Nothing beats the experience
Published 8:24 am Friday, April 24, 2015
Wednesday’s photos in the Daily News showing Bill and Will Arata skydiving well above the ground in Lumberton, Miss., instantly caught my attention.
You can just see the wind cutting through Bill Arata’s hair as well as his contorted facial features from falling at a rate of 120 miles an hour during the descent. To the uninformed, he sure appears to be a professional skydiver. The Aratas were in a group of seven who defied death and lived to tell about it.
It was on their bucket list of top things to do before they died. I can certainly understand why they did it. The adrenaline rush must have been quite something.
Long before Jack Nicholson and Morgan Freeman made doing seemingly crazy things popular in the 2007 movie “The Bucket List,” I had a similar list of things I wanted to do, but just didn’t have a specific name for it. Among the spectacular things I wanted to do before I got old and decrepit was run with the bulls in Pamplona, Spain, during the annual Festival of San Fermin.
I scratched that off my to-do list in 1999. And I have the photos to prove it.
Like the Aratas described the skydiving thrill, there is nothing like that adrenaline rush when it comes to running away from bulls, which are chasing you down narrow, cobblestone streets in an ancient town.
Charging bulls are certainly a dangerous aspect of the run. But you have to be more than mindful of the other runners as well.
This is a festival and a vast majority had just quit drinking right up until the start of the run. I was probably one of the few stone cold sober ones that day. Officials did a pretty good job of weeding out runners deemed unfit to participate.
I just must have a friendly face. For some reason, just before the run, another runner from Poland decided he wanted to be my friend and wanted to talk to me constantly just before the bulls were let out of their pens at 8 a.m. sharp. In my opinion, talking and not paying close attention to what you’re doing are what gets most people trampled and seriously injured during this festival.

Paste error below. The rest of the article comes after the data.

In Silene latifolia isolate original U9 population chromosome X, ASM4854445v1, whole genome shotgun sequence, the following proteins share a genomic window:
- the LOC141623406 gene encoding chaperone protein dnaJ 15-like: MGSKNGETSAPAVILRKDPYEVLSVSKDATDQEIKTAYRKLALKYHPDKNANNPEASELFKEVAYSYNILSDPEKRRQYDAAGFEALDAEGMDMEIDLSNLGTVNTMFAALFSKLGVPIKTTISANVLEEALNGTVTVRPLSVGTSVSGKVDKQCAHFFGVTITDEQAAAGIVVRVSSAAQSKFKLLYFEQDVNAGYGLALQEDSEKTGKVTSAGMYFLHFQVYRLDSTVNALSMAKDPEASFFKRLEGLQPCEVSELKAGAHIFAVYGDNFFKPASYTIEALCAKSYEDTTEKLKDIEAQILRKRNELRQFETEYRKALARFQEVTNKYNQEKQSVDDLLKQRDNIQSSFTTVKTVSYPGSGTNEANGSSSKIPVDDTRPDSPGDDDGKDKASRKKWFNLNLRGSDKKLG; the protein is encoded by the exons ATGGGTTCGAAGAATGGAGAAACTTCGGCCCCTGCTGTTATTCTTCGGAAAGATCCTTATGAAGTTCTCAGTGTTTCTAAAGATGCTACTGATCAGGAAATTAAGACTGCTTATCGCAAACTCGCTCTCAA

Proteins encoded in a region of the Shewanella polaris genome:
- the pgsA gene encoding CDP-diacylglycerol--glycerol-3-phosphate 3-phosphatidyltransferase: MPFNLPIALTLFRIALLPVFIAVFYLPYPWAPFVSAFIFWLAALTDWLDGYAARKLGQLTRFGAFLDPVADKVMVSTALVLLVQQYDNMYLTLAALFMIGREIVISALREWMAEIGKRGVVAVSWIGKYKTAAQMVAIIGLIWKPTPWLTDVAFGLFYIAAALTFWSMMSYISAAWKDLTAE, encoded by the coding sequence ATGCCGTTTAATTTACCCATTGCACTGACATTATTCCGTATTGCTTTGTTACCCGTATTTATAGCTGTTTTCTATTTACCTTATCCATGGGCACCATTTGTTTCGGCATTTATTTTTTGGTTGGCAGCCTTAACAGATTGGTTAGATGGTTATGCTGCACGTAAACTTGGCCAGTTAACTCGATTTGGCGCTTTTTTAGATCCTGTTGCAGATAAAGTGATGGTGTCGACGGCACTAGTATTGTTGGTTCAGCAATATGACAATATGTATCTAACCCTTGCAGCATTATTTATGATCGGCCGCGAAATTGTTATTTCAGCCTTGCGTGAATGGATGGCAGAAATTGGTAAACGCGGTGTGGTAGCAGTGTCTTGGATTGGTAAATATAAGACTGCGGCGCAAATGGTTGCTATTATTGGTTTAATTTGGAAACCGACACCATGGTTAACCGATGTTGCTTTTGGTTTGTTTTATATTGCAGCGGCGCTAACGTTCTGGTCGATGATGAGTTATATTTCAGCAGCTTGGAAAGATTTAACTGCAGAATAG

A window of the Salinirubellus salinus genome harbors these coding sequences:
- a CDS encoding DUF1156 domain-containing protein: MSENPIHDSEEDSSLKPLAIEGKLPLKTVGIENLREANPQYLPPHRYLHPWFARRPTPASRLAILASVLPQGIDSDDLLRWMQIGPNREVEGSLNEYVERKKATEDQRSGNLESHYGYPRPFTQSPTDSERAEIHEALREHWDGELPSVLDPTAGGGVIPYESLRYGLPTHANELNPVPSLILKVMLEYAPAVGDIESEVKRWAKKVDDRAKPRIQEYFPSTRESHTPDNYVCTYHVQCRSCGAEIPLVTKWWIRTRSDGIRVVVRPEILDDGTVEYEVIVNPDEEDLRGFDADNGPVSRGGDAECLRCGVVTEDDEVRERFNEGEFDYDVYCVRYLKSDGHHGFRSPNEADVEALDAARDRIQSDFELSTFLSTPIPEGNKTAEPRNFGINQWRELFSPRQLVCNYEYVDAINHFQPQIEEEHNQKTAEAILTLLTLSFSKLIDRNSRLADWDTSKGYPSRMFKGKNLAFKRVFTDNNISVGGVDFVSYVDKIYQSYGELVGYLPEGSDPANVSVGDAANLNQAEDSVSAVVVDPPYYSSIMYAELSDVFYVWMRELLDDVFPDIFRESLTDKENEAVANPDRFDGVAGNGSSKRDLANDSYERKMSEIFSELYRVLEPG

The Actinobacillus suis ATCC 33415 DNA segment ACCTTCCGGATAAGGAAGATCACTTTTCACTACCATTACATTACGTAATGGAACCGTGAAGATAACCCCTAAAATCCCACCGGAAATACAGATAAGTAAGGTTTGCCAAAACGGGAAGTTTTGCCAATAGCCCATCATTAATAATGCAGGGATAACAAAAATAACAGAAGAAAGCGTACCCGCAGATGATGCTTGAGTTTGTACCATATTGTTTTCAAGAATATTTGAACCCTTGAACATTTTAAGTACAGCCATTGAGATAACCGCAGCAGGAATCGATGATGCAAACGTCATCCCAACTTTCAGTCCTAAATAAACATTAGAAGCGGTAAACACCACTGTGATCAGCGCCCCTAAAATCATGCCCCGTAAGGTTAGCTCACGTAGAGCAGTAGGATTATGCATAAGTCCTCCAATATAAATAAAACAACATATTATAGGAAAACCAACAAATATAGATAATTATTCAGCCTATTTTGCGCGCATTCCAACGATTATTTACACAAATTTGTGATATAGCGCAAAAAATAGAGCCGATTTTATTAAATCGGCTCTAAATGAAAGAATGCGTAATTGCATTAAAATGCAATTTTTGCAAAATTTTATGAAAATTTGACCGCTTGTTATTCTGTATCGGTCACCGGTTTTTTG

I have never been a fast runner. It was more like a trot with fast arm movement when the run began. I got to the entrance to the stadium and started looking for a place to jump over the wall in case I needed it. Seeing none, I did the worst thing I could do and stopped. I saw the first group of bulls pass to my left on into the stadium. I got behind them and made it on it before the second group came along.
When you get inside the stadium, they release steers, whose horns are covered. Some of the braver runners sit in front of the chute to make the steers jump over them. That was something I decided not to do. Runners antagonize the steers and run from them. The steers catch some of them and make them pay as thousands of people in the stands hoot and whistle. It’s frowned upon to touch the animals. But that goes out the window when one of them has you in your sights.
Somehow, the Polish fellow from the start of the run found me in the stadium and continued talking.
It was about that time I decided it was time to go. I jumped over the concrete wall to get out of the arena.
The running of the bulls looks even more dangerous on television, but you sure don’t get that same rush watching on television.
That was my own personal challenge. I wouldn’t trade anything for the experience.
Randy Hammons is a Daily News staff writer. He can be reached by calling 985-732-2565 or by email at firstname.lastname@example.org.